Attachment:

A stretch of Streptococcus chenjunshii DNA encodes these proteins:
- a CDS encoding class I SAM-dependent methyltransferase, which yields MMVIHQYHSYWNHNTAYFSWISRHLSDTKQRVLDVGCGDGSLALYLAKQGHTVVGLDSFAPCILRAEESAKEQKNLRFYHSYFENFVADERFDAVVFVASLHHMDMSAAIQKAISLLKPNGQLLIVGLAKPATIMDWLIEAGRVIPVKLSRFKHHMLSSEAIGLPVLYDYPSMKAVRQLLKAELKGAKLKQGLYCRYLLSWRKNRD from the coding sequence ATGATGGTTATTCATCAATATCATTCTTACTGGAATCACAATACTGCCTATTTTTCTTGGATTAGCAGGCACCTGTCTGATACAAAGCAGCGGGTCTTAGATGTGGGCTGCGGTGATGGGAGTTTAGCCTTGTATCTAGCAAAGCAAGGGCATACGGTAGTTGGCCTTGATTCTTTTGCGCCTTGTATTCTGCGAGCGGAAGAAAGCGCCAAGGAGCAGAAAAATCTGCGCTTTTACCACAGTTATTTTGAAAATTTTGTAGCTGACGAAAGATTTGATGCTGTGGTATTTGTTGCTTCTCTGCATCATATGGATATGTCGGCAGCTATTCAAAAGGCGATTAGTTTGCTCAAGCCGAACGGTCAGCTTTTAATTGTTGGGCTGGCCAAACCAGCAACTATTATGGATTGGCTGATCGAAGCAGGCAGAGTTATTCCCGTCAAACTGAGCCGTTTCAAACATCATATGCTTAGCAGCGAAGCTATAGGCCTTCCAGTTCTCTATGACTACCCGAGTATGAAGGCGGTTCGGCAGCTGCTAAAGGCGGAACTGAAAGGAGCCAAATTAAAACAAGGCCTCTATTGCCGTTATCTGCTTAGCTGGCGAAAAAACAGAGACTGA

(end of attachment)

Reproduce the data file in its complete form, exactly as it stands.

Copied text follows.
A stretch of Streptococcus chenjunshii DNA encodes these proteins:
- a CDS encoding class I SAM-dependent methyltransferase, which yields MMVIHQYHSYWNHNTAYFSWISRHLSDTKQRVLDVGCGDGSLALYLAKQGHTVVGLDSFAPCILRAEESAKEQKNLRFYHSYFENFVADERFDAVVFVASLHHMDMSAAIQKAISLLKPNGQLLIVGLAKPATIMDWLIEAGRVIPVKLSRFKHHMLSSEAIGLPVLYDYPSMKAVRQLLKAELKGAKLKQGLYCRYLLSWRKNRD from the coding sequence ATGATGGTTATTCATCAATATCATTCTTACTGGAATCACAATACTGCCTATTTTTCTTGGATTAGCAGGCACCTGTCTGATACAAAGCAGCGGGTCTTAGATGTGGGCTGCGGTGATGGGAGTTTAGCCTTGTATCTAGCAAAGCAAGGGCATACGGTAGTTGGCCTTGATTCTTTTGCGCCTTGTATTCTGCGAGCGGAAGAAAGCGCCAAGGAGCAGAAAAATCTGCGCTTTTACCACAGTTATTTTGAAAATTTTGTAGCTGACGAAAGATTTGATGCTGTGGTATTTGTTGCTTCTCTGCATCATATGGATATGTCGGCAGCTATTCAAAAGGCGATTAGTTTGCTCAAGCCGAACGGTCAGCTTTTAATTGTTGGGCTGGCCAAACCAGCAACTATTATGGATTGGCTGATCGAAGCAGGCAGAGTTATTCCCGTCAAACTGAGCCGTTTCAAACATCATATGCTTAGCAGCGAAGCTATAGGCCTTCCAGTTCTCTATGACTACCCGAGTATGAAGGCGGTTCGGCAGCTGCTAAAGGCGGAACTGAAAGGAGCCAAATTAAAACAAGGCCTCTATTGCCGTTATCTGCTTAGCTGGCGAAAAAACAGAGACTGA